Timing a key concern for currency swap with U.S.

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Timing a key concern for currency swap with U.S.

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The government found itself backed into a corner when crisis struck in 2008, with the won plummeting to a 10-year low against the greenback and the stock market sinking below the 900 mark.

But the situation quickly reversed - and the won and bourse surged - when news broke of a currency swap with the United States that permitted exchanges of up to $30 billion should either country fall short of foreign reserves.

“At that time, restoring confidence was of the utmost important and the currency swap with the U.S. made that happen,” said Vice Finance Minister Shin Je-yoon, who three years ago ranked as deputy finance minister.

“It was made possible because the two countries trusted each other,” he said over a recent lunch.

Even though conditions in the domestic market have started to stabilize as optimism builds over European policy makers’ efforts to save the region from a mounting debt crisis, industry officials fret that the worst is yet to come.

Seoul’s decision to expand its currency swap deals with Japan and China in the last two weeks stands as part of a broader goal of pre-empting a liquidity crunch.

Now observers are questioning whether it is time to follow suit with another Korea-U.S. deal after the previous one expired in February of last year.

“The impact of the two expanded swap deals with Japan and China is likely to be significant, but it would pale in comparison to a similar deal with the U.S. given the dollar’s status in the world market,” said an official from the finance ministry.

Last week, Korea signed an agreement with Japan expanding their currency swap arrangement to $70 billion from $13 billion. It followed this up with another pact with China raising the currency swap volume to $56 billion from $26 billion.

Industry analysts generally concur that Seoul should ink a similar deal with Washington to safeguard against another credit crunch. The government, without committing itself, has stated that this is a possibility.

“Credit rating agencies like Standard & Poor’s give higher evaluations to a country if it has more foreign reserves,” said Eun Sung-soo, head of the Ministry of Strategy and Finance’s international finance bureau.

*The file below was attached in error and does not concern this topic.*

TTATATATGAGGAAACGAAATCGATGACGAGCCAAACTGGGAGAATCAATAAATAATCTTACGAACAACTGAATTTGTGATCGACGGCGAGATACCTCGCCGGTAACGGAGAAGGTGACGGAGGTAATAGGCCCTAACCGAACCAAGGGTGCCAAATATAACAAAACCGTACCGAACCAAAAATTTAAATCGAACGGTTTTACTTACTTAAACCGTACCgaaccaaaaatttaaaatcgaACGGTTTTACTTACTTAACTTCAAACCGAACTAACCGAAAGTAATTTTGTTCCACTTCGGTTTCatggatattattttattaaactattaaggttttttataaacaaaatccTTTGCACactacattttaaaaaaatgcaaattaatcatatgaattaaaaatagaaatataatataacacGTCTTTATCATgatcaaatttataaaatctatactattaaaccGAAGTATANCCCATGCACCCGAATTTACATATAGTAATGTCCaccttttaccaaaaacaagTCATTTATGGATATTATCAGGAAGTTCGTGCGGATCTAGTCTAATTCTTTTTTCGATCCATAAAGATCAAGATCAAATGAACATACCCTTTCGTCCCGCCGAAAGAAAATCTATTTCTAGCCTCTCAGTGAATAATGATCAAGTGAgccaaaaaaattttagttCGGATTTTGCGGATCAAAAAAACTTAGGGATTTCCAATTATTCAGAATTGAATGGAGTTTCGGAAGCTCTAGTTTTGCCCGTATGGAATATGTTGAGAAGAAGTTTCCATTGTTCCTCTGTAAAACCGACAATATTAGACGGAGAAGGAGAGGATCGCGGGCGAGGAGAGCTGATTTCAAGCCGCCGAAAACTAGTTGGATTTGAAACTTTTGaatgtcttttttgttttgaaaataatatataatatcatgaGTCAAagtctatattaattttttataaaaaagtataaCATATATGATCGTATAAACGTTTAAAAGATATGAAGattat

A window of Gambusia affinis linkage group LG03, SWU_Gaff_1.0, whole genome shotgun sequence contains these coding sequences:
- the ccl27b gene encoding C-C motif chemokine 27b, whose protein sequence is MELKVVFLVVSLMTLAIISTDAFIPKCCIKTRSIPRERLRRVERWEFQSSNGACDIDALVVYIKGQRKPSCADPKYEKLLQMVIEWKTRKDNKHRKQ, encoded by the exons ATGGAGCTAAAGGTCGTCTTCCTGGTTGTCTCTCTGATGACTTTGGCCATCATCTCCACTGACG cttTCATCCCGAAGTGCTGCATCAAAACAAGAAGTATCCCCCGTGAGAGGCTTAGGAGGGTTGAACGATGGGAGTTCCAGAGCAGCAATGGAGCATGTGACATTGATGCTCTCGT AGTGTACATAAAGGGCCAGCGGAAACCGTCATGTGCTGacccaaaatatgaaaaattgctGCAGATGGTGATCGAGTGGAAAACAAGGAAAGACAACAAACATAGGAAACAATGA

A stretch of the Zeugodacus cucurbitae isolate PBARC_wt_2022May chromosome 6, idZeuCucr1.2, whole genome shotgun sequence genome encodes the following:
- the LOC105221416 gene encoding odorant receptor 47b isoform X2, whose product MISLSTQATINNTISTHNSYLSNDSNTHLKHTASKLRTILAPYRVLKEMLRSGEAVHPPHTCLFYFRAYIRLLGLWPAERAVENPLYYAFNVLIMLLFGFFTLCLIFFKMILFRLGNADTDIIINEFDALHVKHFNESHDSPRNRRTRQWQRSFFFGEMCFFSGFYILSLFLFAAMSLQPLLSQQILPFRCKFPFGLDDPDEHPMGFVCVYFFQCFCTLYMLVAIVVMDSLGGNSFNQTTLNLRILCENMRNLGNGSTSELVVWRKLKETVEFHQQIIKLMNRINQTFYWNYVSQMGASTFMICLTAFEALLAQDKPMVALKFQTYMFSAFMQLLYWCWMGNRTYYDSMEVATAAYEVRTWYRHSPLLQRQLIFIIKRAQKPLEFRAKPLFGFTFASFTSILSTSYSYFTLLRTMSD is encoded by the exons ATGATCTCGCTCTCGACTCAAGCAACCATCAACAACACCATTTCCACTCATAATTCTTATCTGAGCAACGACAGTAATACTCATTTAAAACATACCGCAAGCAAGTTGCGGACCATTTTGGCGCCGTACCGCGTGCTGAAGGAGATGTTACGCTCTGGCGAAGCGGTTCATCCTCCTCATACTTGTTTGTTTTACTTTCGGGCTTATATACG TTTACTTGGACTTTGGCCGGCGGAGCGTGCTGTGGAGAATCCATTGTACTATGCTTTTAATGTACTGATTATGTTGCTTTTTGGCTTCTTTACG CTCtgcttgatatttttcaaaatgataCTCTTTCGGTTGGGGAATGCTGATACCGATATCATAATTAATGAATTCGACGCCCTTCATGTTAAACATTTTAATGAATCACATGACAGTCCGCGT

Representatives from Moody’s, Fitch and S&P visited Seoul recently for their annual credit review and met with finance ministry officials, as well as others from the Financial Supervisory Service, Financial Services Commission and the Bank of Korea.

Each is expected to announce Korea’s credit rating within this year. At present, Fitch awards Korea a rating of A+, while Moody’s grants it A1 status and S&P deems its creditworthiness an A-grade.

“We’re ready [to sign the currency deal with the U.S.], but now is not the time,” said another high-level official from the finance ministry, speaking anonymously.

“Korea’s economic fundamentals are strong so another Korea-U.S. currency swap should be considered a last resort.”

The official said the government received “a verbal promise” from the United States in 2008 that it would offer its hand in times of crisis.

As of September, Korea’s foreign reserves stood at $334 billion. This jumps to $430 billion if the sums now available from Japan and China are factored in.

Meanwhile, the 10 Association of Southeast Asian countries and Korea, China and Japan signed a multinational currency swap deal in March of last year that effectively created an emergency fund of $120 billion based on the Chiang Mai Initiative. Korea can use up to $19.2 billion if required.


By Lee Eun-joo [angie@joongang.co.kr]

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